Posted January 12, 2012
News that the United States was a net exporter of finished petroleum products last year prompts logical questions – and some wrongheaded commentary – about refining, the proposed Keystone XL pipeline and whether finished products should be leaving the country. Energy blogger Robert Rapier argues net exports are good news for the U.S. economy and quite reasonable in what is, in fact, a global market.
“This news did not sit well with some people, who argued that those exports could have been better used in the U.S. I read numerous comments from people angry that we are exporting fuel. In fact, one of the arguments against the Keystone Pipeline is that the fuel could end up being exported after it is refined. I don’t think the people who are making these arguments have thought this through very well.”
Rapier explains that the refining industry in this country is subject to the demand pressures for gasoline and other products derived from a barrel of oil. Remember, about 83 percent of the oil refined in this country is for use here. The other 17 percent was exported as finished products, most of which aren’t in high demand here. As demand rises and falls for various products, companies adjust by increasing exports. Rapier:
“Consider the situation. Gasoline demand in the U.S. has fallen for several years via a combination of high prices killing off demand and the escalating ethanol mandate. Refiners can respond by shutting down more refineries and laying off workers, or they can seek other markets for their product.”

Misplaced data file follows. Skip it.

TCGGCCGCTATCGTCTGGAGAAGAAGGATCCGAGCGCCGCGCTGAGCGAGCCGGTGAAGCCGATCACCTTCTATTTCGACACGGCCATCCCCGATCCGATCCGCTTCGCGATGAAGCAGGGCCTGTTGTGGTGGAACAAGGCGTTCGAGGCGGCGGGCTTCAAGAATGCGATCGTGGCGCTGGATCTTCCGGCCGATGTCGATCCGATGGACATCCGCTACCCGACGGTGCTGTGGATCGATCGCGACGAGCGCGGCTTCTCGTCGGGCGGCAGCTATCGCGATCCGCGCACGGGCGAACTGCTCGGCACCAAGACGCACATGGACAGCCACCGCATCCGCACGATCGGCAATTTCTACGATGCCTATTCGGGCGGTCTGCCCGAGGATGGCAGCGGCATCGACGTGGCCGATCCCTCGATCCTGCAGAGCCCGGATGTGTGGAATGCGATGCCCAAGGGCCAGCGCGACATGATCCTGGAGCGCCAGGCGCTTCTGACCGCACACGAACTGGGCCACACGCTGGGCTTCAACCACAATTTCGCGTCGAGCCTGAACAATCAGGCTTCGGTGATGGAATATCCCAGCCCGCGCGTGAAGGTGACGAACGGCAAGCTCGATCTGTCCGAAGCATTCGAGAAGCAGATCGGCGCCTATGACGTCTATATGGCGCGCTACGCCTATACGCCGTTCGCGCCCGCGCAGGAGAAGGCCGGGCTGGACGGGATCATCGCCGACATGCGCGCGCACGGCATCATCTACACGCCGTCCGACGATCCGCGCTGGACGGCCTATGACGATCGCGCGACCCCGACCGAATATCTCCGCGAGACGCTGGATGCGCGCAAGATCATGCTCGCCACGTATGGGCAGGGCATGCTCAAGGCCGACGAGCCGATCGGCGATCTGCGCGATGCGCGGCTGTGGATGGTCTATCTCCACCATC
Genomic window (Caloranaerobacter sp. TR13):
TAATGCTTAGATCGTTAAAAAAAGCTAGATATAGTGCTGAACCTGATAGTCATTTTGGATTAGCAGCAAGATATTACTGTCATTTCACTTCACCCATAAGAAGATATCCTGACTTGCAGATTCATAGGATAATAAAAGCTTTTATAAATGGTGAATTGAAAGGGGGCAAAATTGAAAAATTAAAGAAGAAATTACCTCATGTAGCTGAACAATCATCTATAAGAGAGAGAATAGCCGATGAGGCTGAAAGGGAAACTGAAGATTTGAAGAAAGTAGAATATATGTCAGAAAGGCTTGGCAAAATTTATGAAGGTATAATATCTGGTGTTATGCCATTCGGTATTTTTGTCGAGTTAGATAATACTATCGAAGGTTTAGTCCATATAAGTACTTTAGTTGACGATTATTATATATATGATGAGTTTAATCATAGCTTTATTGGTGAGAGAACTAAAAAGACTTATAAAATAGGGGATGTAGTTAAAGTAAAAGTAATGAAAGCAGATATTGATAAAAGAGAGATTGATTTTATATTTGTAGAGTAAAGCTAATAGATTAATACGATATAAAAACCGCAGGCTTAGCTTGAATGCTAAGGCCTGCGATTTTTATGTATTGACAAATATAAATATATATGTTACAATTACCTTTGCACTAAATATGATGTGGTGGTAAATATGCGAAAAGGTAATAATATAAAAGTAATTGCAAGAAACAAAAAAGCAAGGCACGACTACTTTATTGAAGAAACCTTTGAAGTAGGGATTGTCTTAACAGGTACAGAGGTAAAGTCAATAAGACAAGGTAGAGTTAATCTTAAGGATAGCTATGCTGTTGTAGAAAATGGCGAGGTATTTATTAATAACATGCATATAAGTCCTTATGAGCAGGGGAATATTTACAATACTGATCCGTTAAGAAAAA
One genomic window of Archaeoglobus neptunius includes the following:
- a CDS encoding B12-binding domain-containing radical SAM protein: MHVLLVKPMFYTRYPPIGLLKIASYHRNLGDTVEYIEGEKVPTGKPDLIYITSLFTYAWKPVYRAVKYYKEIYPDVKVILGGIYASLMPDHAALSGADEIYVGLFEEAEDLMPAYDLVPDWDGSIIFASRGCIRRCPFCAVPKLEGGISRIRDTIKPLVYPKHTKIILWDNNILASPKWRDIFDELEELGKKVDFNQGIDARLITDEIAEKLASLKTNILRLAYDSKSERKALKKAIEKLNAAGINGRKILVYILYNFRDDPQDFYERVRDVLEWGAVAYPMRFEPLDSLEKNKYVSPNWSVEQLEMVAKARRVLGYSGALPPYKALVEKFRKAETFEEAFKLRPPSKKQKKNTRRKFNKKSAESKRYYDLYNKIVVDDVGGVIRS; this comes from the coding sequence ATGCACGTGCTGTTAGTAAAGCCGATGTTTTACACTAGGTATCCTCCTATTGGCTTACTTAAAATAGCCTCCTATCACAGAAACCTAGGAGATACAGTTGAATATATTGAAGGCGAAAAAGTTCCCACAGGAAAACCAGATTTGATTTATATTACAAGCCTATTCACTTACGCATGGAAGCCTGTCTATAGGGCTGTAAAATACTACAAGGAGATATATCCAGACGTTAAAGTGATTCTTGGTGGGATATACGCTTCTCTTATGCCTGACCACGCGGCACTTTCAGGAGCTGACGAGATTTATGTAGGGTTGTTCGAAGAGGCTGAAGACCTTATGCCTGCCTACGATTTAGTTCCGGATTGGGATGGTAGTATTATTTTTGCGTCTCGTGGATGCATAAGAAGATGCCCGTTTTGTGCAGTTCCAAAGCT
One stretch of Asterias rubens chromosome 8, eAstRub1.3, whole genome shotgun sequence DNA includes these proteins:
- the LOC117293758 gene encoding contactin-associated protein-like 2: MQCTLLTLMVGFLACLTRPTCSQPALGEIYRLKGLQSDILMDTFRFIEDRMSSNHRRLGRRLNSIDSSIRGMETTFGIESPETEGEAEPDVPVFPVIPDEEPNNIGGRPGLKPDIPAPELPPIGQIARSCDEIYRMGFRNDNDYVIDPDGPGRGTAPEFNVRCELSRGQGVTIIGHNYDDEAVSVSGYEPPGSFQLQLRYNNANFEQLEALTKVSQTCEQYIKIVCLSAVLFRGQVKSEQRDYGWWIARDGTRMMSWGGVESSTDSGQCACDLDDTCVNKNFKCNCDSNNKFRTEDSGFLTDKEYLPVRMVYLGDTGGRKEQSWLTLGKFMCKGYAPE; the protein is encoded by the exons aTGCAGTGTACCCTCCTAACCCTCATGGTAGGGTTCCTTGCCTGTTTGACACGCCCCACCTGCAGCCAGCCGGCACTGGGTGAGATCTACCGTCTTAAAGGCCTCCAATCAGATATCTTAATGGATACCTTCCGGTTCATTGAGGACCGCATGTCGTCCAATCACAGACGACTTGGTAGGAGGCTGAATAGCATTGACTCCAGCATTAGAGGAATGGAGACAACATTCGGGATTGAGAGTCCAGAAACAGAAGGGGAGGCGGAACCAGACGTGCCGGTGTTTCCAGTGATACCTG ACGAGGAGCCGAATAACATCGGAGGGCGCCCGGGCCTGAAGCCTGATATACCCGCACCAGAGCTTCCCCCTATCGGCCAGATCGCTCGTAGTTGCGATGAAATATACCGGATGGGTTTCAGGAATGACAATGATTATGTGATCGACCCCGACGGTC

Rapier notes that most of the gasoline exported (60 percent) has gone to Mexico, from which the United States imports crude oil. The exchange benefits the U.S. Rapier:
“So we are importing oil from Mexico — the source of over 10% of our oil imports — and turning around and exporting back to them the higher value finished products. It creates jobs and tax revenue here in the U.S. That sounds like a bad deal for Mexico and a good deal for the U.S. So I don’t understand why people are upset. We could choose to stop selling gasoline to Mexico, in which case we could import less oil from them. But since gasoline is worth more than oil, that doesn’t seem like a very good business proposition.”
Here’s the takeaway: Oil is a global commodity, and so are finished products. The Keystone XL pipeline would be a component in a process that responds to market demands – which also is true about U.S. refiners and the products they turn out. Keeping our refineries fully supplied is one important part of the equation. So is the ability to export – to help protect U.S. refining jobs from demand fluctuations while also helping our trade balance.
ABOUT THE AUTHOR
Mark Green joined API after a career in newspaper journalism, including 16 years as national editorial writer for The Oklahoman in the paper’s Washington bureau. Mark also was a reporter, copy editor and sports editor. He earned his journalism degree from the University of Oklahoma and master’s in journalism and public affairs from American University. He and his wife Pamela live in Occoquan, Va., where they enjoy their four grandchildren.